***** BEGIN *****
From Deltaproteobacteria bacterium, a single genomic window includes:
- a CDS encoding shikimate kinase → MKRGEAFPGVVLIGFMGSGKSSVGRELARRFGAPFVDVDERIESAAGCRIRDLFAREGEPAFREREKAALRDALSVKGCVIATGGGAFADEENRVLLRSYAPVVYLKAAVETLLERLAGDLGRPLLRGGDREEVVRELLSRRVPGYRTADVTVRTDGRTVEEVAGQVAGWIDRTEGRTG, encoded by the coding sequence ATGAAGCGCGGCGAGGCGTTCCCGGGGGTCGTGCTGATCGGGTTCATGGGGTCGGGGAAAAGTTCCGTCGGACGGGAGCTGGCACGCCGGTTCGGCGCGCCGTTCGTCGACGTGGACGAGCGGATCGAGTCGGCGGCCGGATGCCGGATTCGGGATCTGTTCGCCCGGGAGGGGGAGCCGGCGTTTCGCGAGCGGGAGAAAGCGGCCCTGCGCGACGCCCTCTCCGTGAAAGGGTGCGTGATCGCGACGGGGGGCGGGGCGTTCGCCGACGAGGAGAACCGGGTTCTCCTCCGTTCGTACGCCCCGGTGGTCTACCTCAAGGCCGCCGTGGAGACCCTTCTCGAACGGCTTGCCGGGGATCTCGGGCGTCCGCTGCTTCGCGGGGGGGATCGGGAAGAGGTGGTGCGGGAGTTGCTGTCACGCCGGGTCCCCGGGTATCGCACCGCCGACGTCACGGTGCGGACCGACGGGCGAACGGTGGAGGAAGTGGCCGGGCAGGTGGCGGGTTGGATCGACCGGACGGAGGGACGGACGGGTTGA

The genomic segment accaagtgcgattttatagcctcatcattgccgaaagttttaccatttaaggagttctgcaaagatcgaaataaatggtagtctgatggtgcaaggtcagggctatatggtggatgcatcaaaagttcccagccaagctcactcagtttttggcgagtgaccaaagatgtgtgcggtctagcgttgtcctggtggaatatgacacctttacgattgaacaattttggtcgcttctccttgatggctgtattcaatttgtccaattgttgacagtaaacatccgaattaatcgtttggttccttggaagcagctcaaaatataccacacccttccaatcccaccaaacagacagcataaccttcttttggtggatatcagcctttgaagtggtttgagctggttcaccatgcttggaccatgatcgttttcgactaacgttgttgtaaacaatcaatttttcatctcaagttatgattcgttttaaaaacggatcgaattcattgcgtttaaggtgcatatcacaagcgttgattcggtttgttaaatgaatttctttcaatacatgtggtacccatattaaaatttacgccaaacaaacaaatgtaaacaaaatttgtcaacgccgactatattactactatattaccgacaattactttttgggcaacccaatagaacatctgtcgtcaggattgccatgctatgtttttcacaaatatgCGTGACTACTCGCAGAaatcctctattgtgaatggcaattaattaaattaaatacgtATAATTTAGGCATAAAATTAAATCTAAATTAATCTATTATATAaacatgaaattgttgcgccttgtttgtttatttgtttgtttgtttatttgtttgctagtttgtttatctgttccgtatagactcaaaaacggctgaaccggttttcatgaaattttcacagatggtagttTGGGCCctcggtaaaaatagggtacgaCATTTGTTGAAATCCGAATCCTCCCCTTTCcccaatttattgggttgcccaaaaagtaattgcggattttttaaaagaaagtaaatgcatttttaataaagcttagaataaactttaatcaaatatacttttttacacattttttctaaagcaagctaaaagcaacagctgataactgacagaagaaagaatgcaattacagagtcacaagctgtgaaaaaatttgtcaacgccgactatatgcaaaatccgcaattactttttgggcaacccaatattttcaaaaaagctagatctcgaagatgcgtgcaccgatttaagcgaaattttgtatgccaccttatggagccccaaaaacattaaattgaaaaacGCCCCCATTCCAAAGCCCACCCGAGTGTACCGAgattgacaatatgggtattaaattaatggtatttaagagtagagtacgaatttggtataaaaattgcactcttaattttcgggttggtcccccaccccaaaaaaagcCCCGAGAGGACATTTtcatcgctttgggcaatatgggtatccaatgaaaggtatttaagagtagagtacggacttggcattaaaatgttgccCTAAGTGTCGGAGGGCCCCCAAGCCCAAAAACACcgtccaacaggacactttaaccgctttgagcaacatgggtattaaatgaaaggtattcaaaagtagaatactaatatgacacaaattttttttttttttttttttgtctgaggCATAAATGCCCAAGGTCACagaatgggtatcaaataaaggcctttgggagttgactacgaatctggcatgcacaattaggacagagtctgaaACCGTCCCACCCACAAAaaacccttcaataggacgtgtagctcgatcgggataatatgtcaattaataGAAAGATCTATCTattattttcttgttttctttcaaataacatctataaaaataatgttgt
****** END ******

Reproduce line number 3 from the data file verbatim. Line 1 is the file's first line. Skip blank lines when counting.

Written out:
The genomic segment accaagtgcgattttatagcctcatcattgccgaaagttttaccatttaaggagttctgcaaagatcgaaataaatggtagtctgatggtgcaaggtcagggctatatggtggatgcatcaaaagttcccagccaagctcactcagtttttggcgagtgaccaaagatgtgtgcggtctagcgttgtcctggtggaatatgacacctttacgattgaacaattttggtcgcttctccttgatggctgtattcaatttgtccaattgttgacagtaaacatccgaattaatcgtttggttccttggaagcagctcaaaatataccacacccttccaatcccaccaaacagacagcataaccttcttttggtggatatcagcctttgaagtggtttgagctggttcaccatgcttggaccatgatcgttttcgactaacgttgttgtaaacaatcaatttttcatctcaagttatgattcgttttaaaaacggatcgaattcattgcgtttaaggtgcatatcacaagcgttgattcggtttgttaaatgaatttctttcaatacatgtggtacccatattaaaatttacgccaaacaaacaaatgtaaacaaaatttgtcaacgccgactatattactactatattaccgacaattactttttgggcaacccaatagaacatctgtcgtcaggattgccatgctatgtttttcacaaatatgCGTGACTACTCGCAGAaatcctctattgtgaatggcaattaattaaattaaatacgtATAATTTAGGCATAAAATTAAATCTAAATTAATCTATTATATAaacatgaaattgttgcgccttgtttgtttatttgtttgtttgtttatttgtttgctagtttgtttatctgttccgtatagactcaaaaacggctgaaccggttttcatgaaattttcacagatggtagttTGGGCCctcggtaaaaatagggtacgaCATTTGTTGAAATCCGAATCCTCCCCTTTCcccaatttattgggttgcccaaaaagtaattgcggattttttaaaagaaagtaaatgcatttttaataaagcttagaataaactttaatcaaatatacttttttacacattttttctaaagcaagctaaaagcaacagctgataactgacagaagaaagaatgcaattacagagtcacaagctgtgaaaaaatttgtcaacgccgactatatgcaaaatccgcaattactttttgggcaacccaatattttcaaaaaagctagatctcgaagatgcgtgcaccgatttaagcgaaattttgtatgccaccttatggagccccaaaaacattaaattgaaaaacGCCCCCATTCCAAAGCCCACCCGAGTGTACCGAgattgacaatatgggtattaaattaatggtatttaagagtagagtacgaatttggtataaaaattgcactcttaattttcgggttggtcccccaccccaaaaaaagcCCCGAGAGGACATTTtcatcgctttgggcaatatgggtatccaatgaaaggtatttaagagtagagtacggacttggcattaaaatgttgccCTAAGTGTCGGAGGGCCCCCAAGCCCAAAAACACcgtccaacaggacactttaaccgctttgagcaacatgggtattaaatgaaaggtattcaaaagtagaatactaatatgacacaaattttttttttttttttttttgtctgaggCATAAATGCCCAAGGTCACagaatgggtatcaaataaaggcctttgggagttgactacgaatctggcatgcacaattaggacagagtctgaaACCGTCCCACCCACAAAaaacccttcaataggacgtgtagctcgatcgggataatatgtcaattaataGAAAGATCTATCTattattttcttgttttctttcaaataacatctataaaaataatgttgt